Current School of Writing students may take the gaming workshop or Writers’ Room workshop as a cross-genre experience, if space allows. To request permission to participate in either workshop, email SchoolofWriting@spalding.edu by January 24.

Federal Financial Aid is available for all School of Writing programs.

The School accepts applications year-round with an early placement deadline of February 1 for entry in the Spring 2020 semester, beginning with a 10-day residency on Spalding’s campus, May 22-31, or the Summer 2020 semester, beginning with a 10-day residency in Paris, July 6-16.

For further information, visit our website.


Ohm’s Law

By Debra Kang Dean, Spalding School of Writing Poetry Faculty

For any circuit the electrical current is directly proportional to the voltage and is inversely proportional to the resistance.

As a consequence of my bewilderingly high scores in the electronics section of the battery of tests I had to take before enlisting in the Air Force, I was recruited into the field of ground radio repair. It turned out to be a poor match since I never really got beyond being able to read schematics; I console myself by believing that one need also have mechanical sense to do well, and my scores on that part of the test had been dismal.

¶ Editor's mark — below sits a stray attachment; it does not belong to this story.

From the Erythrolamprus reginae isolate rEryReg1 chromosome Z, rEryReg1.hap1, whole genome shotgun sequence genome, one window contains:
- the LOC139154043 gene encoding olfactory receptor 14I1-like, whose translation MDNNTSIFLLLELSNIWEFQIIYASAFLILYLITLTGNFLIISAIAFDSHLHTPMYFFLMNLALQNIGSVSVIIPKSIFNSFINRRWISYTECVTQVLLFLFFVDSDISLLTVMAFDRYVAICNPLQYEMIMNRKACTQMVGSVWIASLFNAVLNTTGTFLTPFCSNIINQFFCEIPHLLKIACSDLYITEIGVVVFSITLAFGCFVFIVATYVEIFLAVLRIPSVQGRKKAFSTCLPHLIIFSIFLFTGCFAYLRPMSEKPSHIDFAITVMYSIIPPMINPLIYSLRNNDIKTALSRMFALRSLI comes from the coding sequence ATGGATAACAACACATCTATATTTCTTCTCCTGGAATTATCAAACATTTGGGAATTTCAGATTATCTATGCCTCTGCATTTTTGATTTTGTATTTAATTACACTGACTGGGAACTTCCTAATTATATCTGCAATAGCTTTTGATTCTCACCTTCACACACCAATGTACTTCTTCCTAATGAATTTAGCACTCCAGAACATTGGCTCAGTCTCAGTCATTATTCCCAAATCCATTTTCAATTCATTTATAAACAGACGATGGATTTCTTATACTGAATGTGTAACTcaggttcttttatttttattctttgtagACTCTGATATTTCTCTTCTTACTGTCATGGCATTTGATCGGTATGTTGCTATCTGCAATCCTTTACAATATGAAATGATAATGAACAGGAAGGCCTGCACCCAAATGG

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The Way We Live Now

By Robin Lippincott, Spalding School of Writing Fiction & Creative Nonfiction Faculty

One of the benches overlooking Spy Pond, Arlington.

Here is my third attempt at writing this blog post, which gives you some context for what follows. The first two efforts were completely different and unrelated, on subjects having nothing to do with this one. Finally, I realized there was really only one thing I wanted to write about here; it was so obvious that I’d missed it entirely.

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Life of a Writer: Autumn Edition

EXCITING NEWS & UPDATES FROM STUDENTS, ALUMNI, FACULTY & STAFF!

STUDENTS

Jason Cooper (PW) launched his new theatre company, The Chicken Coop, on September 27th here in Louisville, Kentucky. More than just a theatre company, The Chicken Coop strives to provide a variety of entertainment offerings and to create a place for artists and audiences to come together to celebrate, be inspired and simply have a great time.

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Announcing the Full Line-up of Spalding’s Festival of Contemporary Writing, Nov. 16-22

Spalding University’s Festival of Contemporary Writing, the state’s largest fall-spring reading series, takes place Saturday, November 16, through Friday, November 22, with faculty and alumni of the low-residency programs of Spalding’s School of Creative and Professional Writing. Bestselling graphic novelist Gene Luen Yang headlines the festival as Distinguished Visiting Writer. Yang is the author of the Printz Award-winning American Born Chinese and the National Book Award Finalist Boxers & Saints, a boxed set of graphic novels. Yang has served as a National Ambassador for Young People’s Literature and is the recipient of a MacArthur “Genius” Fellowship.